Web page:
Background: Allergen immunotherapy with subcutaneous injection (SCIT) of the relevant allergen is the classic causal treatment method for IgE-mediated allergic respiratory disease and has already been successfully used for over 100 years. Methods: This publication is based on a selective literature search in PubMed and MEDLINE. Recent publications in German-language journals that are not available in literature databases were also analyzed. This literature search included original and review articles both in German and in English. Results: Primary, secondary and tertiary prevention characteristics have been demonstrated for SCIT; however, these require further evaluation. In combination with biologic agents, the safety, and in some cases the efficacy, of SCIT can be increased. Adjuvants seem to offer enormous development potential for SCIT. Aluminum salts, microcrystalline tyrosine (MCT), and monophosphoryl lipid A (MPL) are already used in commercial SCIT preparations. At the same time, other adjuvants are being researched, e.g., liposomes, microspheres, CpG motifs (C: nucleotide cytosine, p: phosphate, G: nucleotide guanine), or virus-like particles (VLPs). The therapeutic extracts themselves are also undergoing further development, for instance as recombinant allergens, hypoallergenic variants such as site-directed mutants (SDM), conformational variants, allergen fragmentation, allergen oligomers, deletion mutants, and hybrid allergens/mosaic antigens. Conclusion: SCIT preparations are among the most innovative treatment options in the immunotherapy of allergic diseases. Due to the numerous immunological approaches, they will make treatment safer and more effective in the future with reduced effort.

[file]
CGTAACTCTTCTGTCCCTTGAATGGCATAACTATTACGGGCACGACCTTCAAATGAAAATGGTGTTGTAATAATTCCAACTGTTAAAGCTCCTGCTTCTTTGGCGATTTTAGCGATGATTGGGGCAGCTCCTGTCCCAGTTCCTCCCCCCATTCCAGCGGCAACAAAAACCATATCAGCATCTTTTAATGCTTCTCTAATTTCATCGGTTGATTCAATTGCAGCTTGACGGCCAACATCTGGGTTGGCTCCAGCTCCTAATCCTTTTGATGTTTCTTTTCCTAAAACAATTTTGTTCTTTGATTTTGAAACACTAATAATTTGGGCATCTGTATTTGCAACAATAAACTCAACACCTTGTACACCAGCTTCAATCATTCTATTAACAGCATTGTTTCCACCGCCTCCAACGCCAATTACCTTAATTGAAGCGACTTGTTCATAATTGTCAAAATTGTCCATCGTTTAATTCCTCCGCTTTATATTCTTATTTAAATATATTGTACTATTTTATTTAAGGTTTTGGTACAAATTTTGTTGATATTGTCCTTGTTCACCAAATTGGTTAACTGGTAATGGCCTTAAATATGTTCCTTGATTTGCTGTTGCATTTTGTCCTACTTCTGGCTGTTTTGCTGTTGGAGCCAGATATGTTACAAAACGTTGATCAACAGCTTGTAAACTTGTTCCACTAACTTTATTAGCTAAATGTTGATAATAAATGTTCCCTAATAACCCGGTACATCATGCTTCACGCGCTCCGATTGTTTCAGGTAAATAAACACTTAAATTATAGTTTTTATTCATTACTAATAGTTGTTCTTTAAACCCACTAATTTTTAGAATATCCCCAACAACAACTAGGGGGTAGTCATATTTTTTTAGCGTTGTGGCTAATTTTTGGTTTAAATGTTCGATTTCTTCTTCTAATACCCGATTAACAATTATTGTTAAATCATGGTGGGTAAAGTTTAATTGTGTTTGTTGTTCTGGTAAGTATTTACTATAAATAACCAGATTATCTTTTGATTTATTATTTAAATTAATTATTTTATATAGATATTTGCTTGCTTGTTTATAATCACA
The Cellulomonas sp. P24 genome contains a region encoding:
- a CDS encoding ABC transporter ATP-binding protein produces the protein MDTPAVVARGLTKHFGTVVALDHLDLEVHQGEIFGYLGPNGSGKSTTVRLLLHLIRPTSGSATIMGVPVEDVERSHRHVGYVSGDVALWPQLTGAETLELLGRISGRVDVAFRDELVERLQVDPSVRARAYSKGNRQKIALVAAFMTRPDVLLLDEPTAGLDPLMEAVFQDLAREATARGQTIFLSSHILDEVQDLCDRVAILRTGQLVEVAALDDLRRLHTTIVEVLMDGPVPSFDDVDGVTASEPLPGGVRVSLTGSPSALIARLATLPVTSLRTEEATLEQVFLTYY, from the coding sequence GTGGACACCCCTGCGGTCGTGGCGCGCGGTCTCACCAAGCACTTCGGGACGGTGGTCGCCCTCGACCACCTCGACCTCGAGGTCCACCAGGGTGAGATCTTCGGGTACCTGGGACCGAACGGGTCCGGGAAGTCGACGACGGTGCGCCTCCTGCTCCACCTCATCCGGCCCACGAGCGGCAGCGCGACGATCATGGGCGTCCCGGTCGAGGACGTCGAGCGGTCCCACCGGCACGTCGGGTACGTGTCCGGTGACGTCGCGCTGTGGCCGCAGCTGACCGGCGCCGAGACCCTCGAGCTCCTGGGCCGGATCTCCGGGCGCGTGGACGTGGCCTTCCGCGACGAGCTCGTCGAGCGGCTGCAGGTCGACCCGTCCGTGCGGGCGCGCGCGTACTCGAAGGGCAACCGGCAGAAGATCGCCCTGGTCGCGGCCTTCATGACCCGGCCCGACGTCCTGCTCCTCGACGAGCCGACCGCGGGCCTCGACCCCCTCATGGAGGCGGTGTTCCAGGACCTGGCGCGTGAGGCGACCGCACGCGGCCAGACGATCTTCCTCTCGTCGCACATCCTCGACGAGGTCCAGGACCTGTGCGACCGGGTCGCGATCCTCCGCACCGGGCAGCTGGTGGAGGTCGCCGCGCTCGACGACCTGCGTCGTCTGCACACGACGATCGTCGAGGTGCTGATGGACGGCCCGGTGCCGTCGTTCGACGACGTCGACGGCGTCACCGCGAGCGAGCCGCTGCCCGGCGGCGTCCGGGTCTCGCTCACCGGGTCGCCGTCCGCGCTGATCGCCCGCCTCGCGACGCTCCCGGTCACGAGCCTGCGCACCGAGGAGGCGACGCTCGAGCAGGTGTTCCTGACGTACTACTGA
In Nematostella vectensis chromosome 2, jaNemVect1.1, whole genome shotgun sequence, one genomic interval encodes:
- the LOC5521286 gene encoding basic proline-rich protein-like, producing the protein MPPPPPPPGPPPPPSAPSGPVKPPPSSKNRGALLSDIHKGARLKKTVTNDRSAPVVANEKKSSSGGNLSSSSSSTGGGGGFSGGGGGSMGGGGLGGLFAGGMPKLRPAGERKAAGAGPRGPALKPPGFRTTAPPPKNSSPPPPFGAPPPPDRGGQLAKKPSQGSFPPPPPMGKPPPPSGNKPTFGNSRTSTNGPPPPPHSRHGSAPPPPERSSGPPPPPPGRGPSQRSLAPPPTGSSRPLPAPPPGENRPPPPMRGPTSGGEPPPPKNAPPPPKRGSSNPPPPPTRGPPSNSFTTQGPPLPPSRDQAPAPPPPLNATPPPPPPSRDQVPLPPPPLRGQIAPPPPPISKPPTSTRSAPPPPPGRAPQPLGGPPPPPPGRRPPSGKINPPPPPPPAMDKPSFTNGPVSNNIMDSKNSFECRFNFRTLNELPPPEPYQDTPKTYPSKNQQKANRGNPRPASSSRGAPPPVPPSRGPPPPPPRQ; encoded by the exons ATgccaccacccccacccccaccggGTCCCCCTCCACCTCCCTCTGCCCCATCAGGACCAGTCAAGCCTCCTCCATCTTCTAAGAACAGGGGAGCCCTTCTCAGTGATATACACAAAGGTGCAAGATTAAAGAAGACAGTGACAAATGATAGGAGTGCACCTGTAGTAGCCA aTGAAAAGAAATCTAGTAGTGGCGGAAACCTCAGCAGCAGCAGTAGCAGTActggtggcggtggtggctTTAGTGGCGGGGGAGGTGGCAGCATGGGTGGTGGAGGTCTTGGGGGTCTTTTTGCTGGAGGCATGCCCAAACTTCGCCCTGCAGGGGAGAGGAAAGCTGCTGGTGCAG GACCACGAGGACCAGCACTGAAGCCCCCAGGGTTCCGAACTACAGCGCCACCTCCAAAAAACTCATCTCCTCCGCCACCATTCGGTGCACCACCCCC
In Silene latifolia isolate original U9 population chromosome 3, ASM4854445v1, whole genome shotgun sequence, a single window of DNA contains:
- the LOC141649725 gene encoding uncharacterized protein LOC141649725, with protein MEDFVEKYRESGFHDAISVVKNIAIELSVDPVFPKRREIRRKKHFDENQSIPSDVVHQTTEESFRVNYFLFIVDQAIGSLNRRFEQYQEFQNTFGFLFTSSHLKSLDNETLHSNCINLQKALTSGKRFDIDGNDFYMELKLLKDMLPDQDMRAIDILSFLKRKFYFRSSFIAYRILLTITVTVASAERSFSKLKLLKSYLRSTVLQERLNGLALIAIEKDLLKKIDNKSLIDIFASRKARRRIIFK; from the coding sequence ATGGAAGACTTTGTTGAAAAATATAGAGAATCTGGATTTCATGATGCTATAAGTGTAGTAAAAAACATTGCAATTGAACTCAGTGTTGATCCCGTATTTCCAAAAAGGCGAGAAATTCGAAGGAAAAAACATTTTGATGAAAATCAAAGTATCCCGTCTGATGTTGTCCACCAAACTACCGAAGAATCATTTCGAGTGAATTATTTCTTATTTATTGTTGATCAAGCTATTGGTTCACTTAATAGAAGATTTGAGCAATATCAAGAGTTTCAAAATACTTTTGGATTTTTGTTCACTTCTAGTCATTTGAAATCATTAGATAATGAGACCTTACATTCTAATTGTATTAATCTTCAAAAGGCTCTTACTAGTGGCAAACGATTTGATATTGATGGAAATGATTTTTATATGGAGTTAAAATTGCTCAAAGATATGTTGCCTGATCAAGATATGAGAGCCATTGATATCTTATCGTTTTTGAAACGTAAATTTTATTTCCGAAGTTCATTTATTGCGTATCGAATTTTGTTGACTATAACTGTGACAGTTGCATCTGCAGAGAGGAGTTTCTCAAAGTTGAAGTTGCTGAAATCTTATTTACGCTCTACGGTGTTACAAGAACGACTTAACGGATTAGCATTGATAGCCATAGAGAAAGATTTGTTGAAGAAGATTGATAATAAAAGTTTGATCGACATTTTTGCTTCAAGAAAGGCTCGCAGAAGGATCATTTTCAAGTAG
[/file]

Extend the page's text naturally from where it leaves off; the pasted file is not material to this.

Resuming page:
Research Areas and Centers
- Academic Focus: Center for Brain, Behavior and Metabolism (CBBM)